Former Panamanian President Ricardo Martinelli won his second acquittal Tuesday on charges he tapped the phones of opponents and journalists.
Martinelli, who served from 2009 to 2014, went on trial in July, after he was was acquitted of similar charges in 2019.
In August 2019 he was acquitted on espionage and embezzlement charges and released from custody. The court found that prosecutors had violated due process after a five-month trial. The court also criticized the prosecution’s evidence.
But the government won on appeal, arguing there were sufficient elements for a new trial, which started in July.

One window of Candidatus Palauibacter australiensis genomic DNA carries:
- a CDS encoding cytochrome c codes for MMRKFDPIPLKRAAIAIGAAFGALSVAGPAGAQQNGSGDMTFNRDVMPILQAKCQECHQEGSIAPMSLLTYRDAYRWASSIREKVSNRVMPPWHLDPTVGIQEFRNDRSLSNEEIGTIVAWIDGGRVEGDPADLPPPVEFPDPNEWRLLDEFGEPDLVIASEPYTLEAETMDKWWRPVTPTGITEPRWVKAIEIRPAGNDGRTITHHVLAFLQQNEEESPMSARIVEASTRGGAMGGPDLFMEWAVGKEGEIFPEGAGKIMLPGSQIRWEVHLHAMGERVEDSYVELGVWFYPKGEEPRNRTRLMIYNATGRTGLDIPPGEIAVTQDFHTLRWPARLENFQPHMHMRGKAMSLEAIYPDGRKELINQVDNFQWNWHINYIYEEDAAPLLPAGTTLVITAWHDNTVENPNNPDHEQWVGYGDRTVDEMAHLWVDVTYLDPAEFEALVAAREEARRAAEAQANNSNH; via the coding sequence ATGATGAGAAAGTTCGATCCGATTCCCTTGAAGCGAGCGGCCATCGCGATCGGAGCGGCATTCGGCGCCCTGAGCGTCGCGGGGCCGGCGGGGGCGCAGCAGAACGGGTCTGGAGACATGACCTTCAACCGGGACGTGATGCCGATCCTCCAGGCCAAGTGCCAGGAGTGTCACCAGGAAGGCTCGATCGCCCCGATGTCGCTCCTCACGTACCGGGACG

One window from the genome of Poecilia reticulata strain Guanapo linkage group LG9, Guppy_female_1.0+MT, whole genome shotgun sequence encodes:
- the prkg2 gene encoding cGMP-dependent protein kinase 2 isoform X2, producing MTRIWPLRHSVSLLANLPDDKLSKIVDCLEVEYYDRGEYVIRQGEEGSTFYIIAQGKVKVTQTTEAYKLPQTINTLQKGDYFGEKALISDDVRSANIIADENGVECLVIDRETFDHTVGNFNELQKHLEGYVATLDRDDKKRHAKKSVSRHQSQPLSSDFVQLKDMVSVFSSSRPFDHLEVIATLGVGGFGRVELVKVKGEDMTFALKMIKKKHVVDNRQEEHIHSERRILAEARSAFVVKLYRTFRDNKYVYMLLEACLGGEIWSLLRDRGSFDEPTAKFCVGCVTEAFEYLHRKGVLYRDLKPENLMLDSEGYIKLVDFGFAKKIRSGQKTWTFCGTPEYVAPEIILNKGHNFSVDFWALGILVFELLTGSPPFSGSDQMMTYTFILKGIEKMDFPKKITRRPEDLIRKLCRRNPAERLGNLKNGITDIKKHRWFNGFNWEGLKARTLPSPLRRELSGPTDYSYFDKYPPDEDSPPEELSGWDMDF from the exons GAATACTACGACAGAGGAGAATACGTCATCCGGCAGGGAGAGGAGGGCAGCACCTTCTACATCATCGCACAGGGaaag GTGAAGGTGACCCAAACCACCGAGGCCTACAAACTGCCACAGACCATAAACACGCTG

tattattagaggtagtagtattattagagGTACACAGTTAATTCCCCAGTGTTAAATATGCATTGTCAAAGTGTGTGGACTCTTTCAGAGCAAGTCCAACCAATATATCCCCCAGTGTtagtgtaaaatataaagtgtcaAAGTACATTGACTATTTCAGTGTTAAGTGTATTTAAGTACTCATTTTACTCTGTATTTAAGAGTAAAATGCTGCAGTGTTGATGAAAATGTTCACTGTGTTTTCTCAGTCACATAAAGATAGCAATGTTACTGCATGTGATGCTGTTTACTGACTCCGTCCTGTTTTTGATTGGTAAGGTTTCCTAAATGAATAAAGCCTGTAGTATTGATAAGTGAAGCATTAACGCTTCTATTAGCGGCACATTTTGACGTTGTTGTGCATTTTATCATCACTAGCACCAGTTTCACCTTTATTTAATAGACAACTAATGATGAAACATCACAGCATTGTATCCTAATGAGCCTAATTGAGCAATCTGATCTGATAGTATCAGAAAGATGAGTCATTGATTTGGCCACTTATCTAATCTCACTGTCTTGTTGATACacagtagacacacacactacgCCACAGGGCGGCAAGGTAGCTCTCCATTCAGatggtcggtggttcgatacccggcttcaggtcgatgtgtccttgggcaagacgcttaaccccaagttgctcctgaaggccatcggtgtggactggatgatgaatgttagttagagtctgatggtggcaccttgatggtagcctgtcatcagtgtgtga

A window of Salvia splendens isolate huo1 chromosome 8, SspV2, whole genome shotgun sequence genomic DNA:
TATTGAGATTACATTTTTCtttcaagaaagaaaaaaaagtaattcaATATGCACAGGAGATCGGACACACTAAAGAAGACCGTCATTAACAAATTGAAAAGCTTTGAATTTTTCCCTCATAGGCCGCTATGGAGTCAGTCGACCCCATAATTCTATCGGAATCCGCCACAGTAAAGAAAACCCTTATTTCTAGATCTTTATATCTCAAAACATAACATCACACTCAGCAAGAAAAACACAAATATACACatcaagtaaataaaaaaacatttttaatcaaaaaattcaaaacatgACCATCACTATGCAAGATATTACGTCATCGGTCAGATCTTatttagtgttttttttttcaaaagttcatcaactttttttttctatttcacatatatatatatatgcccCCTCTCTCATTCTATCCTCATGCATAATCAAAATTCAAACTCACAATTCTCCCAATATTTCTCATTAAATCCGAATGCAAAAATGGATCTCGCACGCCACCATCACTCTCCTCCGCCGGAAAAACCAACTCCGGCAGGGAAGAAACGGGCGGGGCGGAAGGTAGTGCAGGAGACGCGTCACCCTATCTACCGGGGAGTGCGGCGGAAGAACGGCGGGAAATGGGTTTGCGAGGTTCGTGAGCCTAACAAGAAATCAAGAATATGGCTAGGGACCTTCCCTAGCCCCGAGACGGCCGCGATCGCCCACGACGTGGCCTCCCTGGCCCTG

“Seven years of this torture,” Martinelli said after the verdict was announced. “I give thanks to God and to the Panamanian justice system. I have suffered a lot and I don’t want what happened to me to happen to any Panamanian.”
The owner of a supermarket chain, Martinelli has hopes of running again for the presidency in 2024. He described the charges as political persecution and an attempt to stop him from running again.
As president, Martinelli allegedly spent millions of dollars on sophisticated spying equipment from Israel, including the spyware Pegasus. Prosecutors claimed he intercepted communications from opposition politicians and others, something the defense denied.